Affleck become a governor, like Arnie, and will Arnie go back to acting? Will the Dutch cabinet collapse again? Will we eat too much? Will we drink too much? Will the world end? Will Berlusconi be back? Will China cut off the Internet completely? Will there be even more extreme natural disasters? Will we find a cure for cancer? Will people ever learn? Will we be able to solve the world food problems? Can Japan keep up appearances? Will the name Kim be the most popular name on the charts? Will our queen retire? Will we find life on Mars? Will David Attenborough make another series? Will more gadgets be invented and will we buy them? Will the sea level rise massively? Will human rights be universally respected? Will the crisis dip Europe into relative poverty? Can Messi break his own record? Will we take the time to enjoy life and whatever it brings us? Is change possible and do we really want it? Is hope the only thing left for mankind in 2013?

health & well-being

– ‘Ancient Greece and the Roman Empire are most famous for fully enjoying luscious water treatments’ –


Spa By Evelina Kvartunaite

Recently, it came to my attention that one of the most relaxing places you can think of is a spa. Spas have a really long history and it seems that there are various interpretations of where the name came from. One that really appeals is that it stands for sanitas per aqua; a Latin phrase meaning health through water. Water therapy rituals and herbal remedies have been used in healing for a very long time and the spa concept predates Christianity. Native inhabitants of Australia and the Americas used herb-infused compresses and went to sauna-like bath houses. In Egypt, around the fourth century BC, therapeutic mud was added to the experience, as well as mineral water in the Mesopotamia region, around the third century BC. In India and Egypt people also started adding massages and physical exercise. Spas have their roots in areas of Egypt, Babylon and Mesopotamia but Ancient Greece and the Roman Empire are most famous for fully enjoying luscious water treatments.

Ancient Greece and the Roman Empire

In ancient times water was used to treat many ailments. The Greeks preferred natural spring water and also enjoyed swimming in the sea (Thalassotherapy). At first it was considered a luxury to bathe in private bathrooms and one which only wealthy people could afford. Over time, public baths started to appear. They were considered sacred and were assigned to different deities. Writings from Homer and other classics indicate that the Greeks enjoyed public baths and saunas as early as 500 BC. Probably the most famous physician of Ancient Greece was Hippocrates (460-380 BC). He rejected the religious approach to diseases and focused on disease prevention and diagnosis. He made the famous assertion that nature is a healing power. Baths of the Hippocratic era were believed to promote more than simply hygiene. Water was used to improve health and treat diseases. Often, bath treatments were combined with sport and healthy living education. The first Roman thermal baths (thermae) were created by the Roman Emperor and general, Marcus Vipsanius Agrippa (63-12 BC). His successors continued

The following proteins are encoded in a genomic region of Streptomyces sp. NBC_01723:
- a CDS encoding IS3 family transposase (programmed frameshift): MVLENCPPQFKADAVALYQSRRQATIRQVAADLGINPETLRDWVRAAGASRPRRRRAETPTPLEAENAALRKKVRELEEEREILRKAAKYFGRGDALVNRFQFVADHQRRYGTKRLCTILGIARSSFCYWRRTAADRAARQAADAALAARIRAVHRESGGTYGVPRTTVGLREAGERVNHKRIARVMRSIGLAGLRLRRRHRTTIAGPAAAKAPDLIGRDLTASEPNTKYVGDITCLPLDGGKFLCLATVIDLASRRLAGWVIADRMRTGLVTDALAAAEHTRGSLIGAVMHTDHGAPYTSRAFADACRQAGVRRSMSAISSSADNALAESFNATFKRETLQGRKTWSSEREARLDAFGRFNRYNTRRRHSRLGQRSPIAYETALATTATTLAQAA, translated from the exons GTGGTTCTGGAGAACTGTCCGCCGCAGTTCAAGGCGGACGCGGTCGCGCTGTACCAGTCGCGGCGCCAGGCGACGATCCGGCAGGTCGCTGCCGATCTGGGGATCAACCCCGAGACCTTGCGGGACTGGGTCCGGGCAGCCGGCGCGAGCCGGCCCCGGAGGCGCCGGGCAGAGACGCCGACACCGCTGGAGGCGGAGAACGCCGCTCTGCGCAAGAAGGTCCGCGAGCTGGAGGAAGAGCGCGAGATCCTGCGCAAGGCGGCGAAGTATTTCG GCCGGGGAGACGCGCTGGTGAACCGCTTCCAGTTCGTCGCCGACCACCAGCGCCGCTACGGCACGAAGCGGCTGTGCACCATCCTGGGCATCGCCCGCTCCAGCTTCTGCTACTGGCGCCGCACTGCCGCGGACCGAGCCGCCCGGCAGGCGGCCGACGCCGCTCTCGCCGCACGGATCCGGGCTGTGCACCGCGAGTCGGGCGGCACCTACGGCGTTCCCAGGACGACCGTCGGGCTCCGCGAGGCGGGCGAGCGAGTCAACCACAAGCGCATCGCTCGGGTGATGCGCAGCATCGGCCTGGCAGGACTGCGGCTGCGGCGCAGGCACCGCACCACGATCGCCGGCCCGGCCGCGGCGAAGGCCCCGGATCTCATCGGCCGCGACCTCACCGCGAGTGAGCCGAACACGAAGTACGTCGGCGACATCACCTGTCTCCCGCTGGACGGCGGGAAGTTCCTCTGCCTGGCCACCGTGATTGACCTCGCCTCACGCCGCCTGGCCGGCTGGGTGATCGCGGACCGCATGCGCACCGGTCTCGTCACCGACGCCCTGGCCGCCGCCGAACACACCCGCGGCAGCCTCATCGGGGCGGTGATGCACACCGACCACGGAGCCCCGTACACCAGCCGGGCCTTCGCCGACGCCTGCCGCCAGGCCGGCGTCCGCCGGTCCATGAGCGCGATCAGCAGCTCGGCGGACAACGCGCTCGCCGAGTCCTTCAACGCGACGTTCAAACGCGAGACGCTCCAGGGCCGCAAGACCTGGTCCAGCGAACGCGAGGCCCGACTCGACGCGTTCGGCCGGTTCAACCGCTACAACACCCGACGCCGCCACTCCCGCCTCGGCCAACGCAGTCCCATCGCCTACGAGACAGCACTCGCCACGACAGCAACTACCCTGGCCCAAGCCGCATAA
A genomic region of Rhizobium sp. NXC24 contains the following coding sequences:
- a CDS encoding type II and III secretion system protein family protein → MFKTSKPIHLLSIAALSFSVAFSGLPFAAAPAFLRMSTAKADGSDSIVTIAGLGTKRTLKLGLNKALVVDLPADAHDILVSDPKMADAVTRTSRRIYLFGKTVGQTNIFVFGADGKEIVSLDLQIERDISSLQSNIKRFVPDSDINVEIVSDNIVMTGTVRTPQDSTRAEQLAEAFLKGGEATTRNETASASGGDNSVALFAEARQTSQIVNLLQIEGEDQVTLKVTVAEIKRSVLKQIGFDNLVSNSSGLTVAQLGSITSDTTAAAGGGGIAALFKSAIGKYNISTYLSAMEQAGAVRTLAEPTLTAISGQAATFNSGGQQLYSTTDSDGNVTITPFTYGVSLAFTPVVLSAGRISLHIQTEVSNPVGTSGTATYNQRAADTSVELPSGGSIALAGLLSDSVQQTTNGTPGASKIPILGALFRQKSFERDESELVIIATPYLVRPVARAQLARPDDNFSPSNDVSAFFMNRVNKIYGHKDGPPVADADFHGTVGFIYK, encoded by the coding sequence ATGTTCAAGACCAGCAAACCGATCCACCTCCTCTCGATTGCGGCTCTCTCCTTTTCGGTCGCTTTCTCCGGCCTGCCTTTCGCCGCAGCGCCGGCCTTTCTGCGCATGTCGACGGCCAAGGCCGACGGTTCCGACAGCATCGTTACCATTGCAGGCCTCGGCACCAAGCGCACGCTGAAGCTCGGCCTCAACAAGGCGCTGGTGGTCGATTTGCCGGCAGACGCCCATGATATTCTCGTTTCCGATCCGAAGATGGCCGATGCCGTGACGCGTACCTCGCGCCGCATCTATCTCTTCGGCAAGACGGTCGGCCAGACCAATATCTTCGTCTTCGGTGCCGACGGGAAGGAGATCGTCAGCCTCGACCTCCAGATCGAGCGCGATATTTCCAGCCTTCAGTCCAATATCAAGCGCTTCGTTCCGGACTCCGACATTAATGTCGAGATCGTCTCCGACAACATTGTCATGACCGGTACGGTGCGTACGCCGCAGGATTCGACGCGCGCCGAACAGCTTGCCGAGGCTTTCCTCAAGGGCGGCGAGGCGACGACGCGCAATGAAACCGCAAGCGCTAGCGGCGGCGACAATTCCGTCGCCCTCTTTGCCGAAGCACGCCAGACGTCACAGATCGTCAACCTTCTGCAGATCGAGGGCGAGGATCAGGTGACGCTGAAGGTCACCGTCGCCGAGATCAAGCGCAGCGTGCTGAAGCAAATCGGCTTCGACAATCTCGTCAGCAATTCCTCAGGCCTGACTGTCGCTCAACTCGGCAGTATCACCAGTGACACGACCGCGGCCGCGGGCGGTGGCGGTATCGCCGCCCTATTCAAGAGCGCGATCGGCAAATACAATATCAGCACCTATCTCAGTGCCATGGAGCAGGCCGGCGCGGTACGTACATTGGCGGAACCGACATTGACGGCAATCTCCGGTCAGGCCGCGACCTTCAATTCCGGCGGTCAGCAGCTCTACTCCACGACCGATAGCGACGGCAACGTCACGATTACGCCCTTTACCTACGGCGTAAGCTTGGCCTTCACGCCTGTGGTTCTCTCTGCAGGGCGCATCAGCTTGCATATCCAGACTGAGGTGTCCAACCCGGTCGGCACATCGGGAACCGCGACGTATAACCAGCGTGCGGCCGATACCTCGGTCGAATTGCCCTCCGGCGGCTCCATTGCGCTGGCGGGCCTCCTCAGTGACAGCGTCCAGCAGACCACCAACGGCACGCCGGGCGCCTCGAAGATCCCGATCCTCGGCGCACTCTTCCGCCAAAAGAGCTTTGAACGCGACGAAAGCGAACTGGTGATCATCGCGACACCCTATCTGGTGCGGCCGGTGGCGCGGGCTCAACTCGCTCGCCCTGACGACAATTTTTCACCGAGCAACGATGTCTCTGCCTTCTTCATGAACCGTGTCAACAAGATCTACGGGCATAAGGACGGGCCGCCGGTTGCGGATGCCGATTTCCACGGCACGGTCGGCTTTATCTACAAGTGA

health & well-being

– ‘The famous assertion that nature is a healing power’ –


the trend, adding more extravagance and luxury. The Romans continued Greek traditions and built mineral and thermal water bath houses. Unlike the Greeks, however, who bathed after intensive physical workouts, Romans thought that bathing was more important than sport. This was one of the reasons bath houses became places for social interaction and leisure activities. It is thought that these were the origins of the spa industry we know today. Spa traditions in other cultures

Although it was the Romans who made hot and cold baths ​popular, as well as valuing massages, physical exercise, skin treatments and relaxation, they were not alone. The first Japanese hot mineral water bath was opened near Izumo in the year 737 and was called onsen. In later centuries, Japanese people began to settle in the first peri-urban villas (ryoken), where guests were provided with a bed, food and were offered indoor and outdoor bathrooms equipped with cedar baths, called ofuro. These urban villas surrounded Zen gardens. In Finland and the Baltic region sauna traditions began to develop in the year 1000. This kind of spa

ritual involved a dry steam sauna, aimed at producing sweat, which was washed away with ice-cold water. This tradition is still widely practiced in Finland, where statistically every second person has a sauna. The Turkish Ottoman Empire, which lasted around 600 years (1299 to 1922), also contributed to the spa industry. The Ottomans created a wonderful mosaiccovered, vaulted Hammam, the best example of which are the baths of Roxelana, built in 1556. This huge building has high-steam sauna rooms, individual body scrub rooms and marble surfaces to facilitate massages. During the Ottoman period it became an important social centre, especially valued by Muslim women. The Middle Ages